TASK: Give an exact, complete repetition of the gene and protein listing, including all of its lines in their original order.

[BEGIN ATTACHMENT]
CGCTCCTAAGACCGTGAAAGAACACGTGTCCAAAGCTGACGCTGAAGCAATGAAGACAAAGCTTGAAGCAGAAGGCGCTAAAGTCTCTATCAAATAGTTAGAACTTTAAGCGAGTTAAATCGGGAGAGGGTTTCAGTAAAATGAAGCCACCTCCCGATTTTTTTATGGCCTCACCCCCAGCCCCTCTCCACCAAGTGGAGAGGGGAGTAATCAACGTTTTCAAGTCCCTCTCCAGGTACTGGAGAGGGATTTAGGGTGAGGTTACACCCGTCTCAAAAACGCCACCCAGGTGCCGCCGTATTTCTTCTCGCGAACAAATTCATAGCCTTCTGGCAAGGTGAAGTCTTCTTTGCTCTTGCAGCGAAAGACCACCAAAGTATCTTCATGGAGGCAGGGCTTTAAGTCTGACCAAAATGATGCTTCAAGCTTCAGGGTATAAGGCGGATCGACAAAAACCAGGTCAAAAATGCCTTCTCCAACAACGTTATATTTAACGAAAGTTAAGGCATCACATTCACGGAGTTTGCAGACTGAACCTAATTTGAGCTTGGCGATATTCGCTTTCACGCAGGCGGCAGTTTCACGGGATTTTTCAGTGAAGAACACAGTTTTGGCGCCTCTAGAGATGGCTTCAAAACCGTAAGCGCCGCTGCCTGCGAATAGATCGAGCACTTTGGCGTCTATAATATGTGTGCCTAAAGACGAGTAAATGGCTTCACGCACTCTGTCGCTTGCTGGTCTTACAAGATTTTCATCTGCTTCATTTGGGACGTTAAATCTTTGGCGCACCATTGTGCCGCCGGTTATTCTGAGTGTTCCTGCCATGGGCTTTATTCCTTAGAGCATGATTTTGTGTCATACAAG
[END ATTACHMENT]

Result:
CGCTCCTAAGACCGTGAAAGAACACGTGTCCAAAGCTGACGCTGAAGCAATGAAGACAAAGCTTGAAGCAGAAGGCGCTAAAGTCTCTATCAAATAGTTAGAACTTTAAGCGAGTTAAATCGGGAGAGGGTTTCAGTAAAATGAAGCCACCTCCCGATTTTTTTATGGCCTCACCCCCAGCCCCTCTCCACCAAGTGGAGAGGGGAGTAATCAACGTTTTCAAGTCCCTCTCCAGGTACTGGAGAGGGATTTAGGGTGAGGTTACACCCGTCTCAAAAACGCCACCCAGGTGCCGCCGTATTTCTTCTCGCGAACAAATTCATAGCCTTCTGGCAAGGTGAAGTCTTCTTTGCTCTTGCAGCGAAAGACCACCAAAGTATCTTCATGGAGGCAGGGCTTTAAGTCTGACCAAAATGATGCTTCAAGCTTCAGGGTATAAGGCGGATCGACAAAAACCAGGTCAAAAATGCCTTCTCCAACAACGTTATATTTAACGAAAGTTAAGGCATCACATTCACGGAGTTTGCAGACTGAACCTAATTTGAGCTTGGCGATATTCGCTTTCACGCAGGCGGCAGTTTCACGGGATTTTTCAGTGAAGAACACAGTTTTGGCGCCTCTAGAGATGGCTTCAAAACCGTAAGCGCCGCTGCCTGCGAATAGATCGAGCACTTTGGCGTCTATAATATGTGTGCCTAAAGACGAGTAAATGGCTTCACGCACTCTGTCGCTTGCTGGTCTTACAAGATTTTCATCTGCTTCATTTGGGACGTTAAATCTTTGGCGCACCATTGTGCCGCCGGTTATTCTGAGTGTTCCTGCCATGGGCTTTATTCCTTAGAGCATGATTTTGTGTCATACAAG